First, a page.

Ozdemir et al.

of differentiation into adipocytes, chondrocytes, osteoblasts, and myoblasts as reported by Friedenstein forty years ago [9]. Relative to the other cells types present in bone marrow, MSCs are identified based on having the ability to adhere to a polystyrene dish, having a number of defined phenotypic markers, and being capable of differentiating into multiple tissue types. Specifically, the criteria for determining MSC by the International Society of Cellular Therapy are [10] ; • Adhere to polystyrene tissue culture dishes, • Stain positive for CD105, CD73 and CD90, • Stain negative for CD34, CD45,CD11a, CD19, and HLA-DR (MHC class II receptor ), • Differentiate into adipocytes, osteocytes, and chondrocytes under regular in vitro culture conditions. MSCs play a critical role in initiating the bone regeneration process through recruitment and migration from the surrounding periosteum and endosteum to sites of remodeling. Subsequent osteogenic differentiation of the MSCs leads to the development of new bone tissue. The exact mechanism that regulates the MSC migration to the site of remodeling is not well understood [11]. However, recent findings in leukocyte recruitment in fracture healing have shed light on MSC homing [12, 13]. During fracture healing, several growth factors, including bone morphogenetic proteins (BMPs) and platelet derived growth factors (PDGFs), have demonstrated an ability to rapidly stimulate MSC migration to the site of injury [13]. BMPs are pleitropic morphogens that induce several events including chemotaxis, regulation of differentiation, growth, and angiogenesis both endogenously and exogenously. Several in vitro and in vivo studies have shown that BMPs are able increase proliferation of MSCs and initiate differentiation into osteoblasts [14]. 2. MSC Differentiation into Osteoblasts The process of bone formation via differentiation of MSCs has numerous similarities with the bone formation that occurs during embryogenesis. Both organogenesis and fracture healing consist of callus formation through the combination of intramembranous and endochondral ossification. Fracture healing does have some differences from organogenesis: inflammation, scarcity of pluripotent stem cells, and elevation of the mechanical forces experienced by the healing tissue. There is a diverse set of signal transduction mechanisms that take place throughout fracture healing, and it is the interplay between different sets of signaling mechanisms that determine the success of fracture healing. Osteoinduction begins with the increased expression and DNA binding of the CBF -1 (Runx2) transcription factor [6]. Although necessary for osteogenic transformation of MSCs, this transcription factor is not sufficient for stimulating osteoblastic phenotype progression. There is a cascade of molecular events involving the increased activity of Wnt/ -catenin, MAPK, Indian hedgehog (Ihh) that regulates the temporal expression of bone matrix proteins (BMPs, ColIaI, ALP, PTH-R1, OSC, BSP, OCN, OPN) and osteogenic transcripton factors (Osx, Dlx5, Msx2) that promote osteoblastic phenotype progression and lead to the development of mature bone tissue. Among the aforementioned proteins, BMPs have demonstrated the most success in the induction of bone growth both in vivo and in vitro [15-19]. When injected into mice, BMPs are shown to rapidly induce endochondral ossification [16]. The process occurs through the crosstalk of BMPs and Ihh, resulting in the increased expression of Runx2. Earlier studies demonstrated that although osteogenesis occurs in BMP deficient mice (i.e. collar bone formation and mineralization of cartilage), no bone marrow cavity, trabecular bone, or cortical bone is formed [18]. BMPs are also potent activators of the transcription factors Dlx5 and Dlx3 that induce Osterix, another key transcription factor that regulates the expression of bone matrix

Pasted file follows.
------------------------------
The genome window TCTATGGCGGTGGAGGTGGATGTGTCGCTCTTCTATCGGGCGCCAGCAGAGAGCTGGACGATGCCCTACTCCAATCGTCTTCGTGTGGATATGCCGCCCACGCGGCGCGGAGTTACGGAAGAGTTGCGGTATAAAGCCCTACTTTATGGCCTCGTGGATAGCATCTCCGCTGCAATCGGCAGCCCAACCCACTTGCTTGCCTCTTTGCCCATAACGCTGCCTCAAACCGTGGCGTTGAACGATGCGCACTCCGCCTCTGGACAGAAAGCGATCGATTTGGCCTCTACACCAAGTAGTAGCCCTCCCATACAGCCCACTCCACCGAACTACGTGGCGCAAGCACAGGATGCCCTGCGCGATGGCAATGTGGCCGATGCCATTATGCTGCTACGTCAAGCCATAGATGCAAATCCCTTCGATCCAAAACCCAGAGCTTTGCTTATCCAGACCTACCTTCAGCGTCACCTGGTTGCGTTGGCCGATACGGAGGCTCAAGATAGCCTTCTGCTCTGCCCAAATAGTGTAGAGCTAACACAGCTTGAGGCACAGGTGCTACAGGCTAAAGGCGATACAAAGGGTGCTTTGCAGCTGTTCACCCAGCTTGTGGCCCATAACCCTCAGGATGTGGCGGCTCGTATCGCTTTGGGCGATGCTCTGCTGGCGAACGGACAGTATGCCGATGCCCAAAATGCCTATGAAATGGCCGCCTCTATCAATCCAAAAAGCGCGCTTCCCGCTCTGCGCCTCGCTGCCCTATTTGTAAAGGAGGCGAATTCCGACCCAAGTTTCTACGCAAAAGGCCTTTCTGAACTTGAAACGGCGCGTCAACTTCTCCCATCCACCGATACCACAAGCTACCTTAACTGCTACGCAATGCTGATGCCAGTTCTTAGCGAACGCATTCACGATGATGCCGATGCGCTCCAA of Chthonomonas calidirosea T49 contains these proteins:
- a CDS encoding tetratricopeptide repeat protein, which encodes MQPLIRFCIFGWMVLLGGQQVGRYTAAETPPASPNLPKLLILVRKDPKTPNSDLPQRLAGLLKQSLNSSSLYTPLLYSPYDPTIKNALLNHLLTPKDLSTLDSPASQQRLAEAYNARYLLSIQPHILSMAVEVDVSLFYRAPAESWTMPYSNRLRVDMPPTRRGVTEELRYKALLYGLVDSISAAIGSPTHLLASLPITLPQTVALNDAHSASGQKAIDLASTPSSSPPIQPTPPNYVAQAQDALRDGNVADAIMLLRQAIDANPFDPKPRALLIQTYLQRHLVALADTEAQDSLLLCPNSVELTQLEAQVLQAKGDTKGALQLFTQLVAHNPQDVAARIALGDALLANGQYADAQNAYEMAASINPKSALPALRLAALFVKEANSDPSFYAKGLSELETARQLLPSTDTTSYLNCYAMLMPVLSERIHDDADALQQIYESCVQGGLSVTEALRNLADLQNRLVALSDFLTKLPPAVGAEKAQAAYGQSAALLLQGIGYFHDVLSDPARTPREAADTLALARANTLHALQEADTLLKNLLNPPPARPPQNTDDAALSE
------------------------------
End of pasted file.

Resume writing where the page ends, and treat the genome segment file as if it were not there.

Osteoinductive Biomaterial Geometries for Bone Regenerative Engineering

Current Pharmaceutical Design, 2013, Vol. 19, No. 00


Fig. (1). The steps involved in osteoinduction.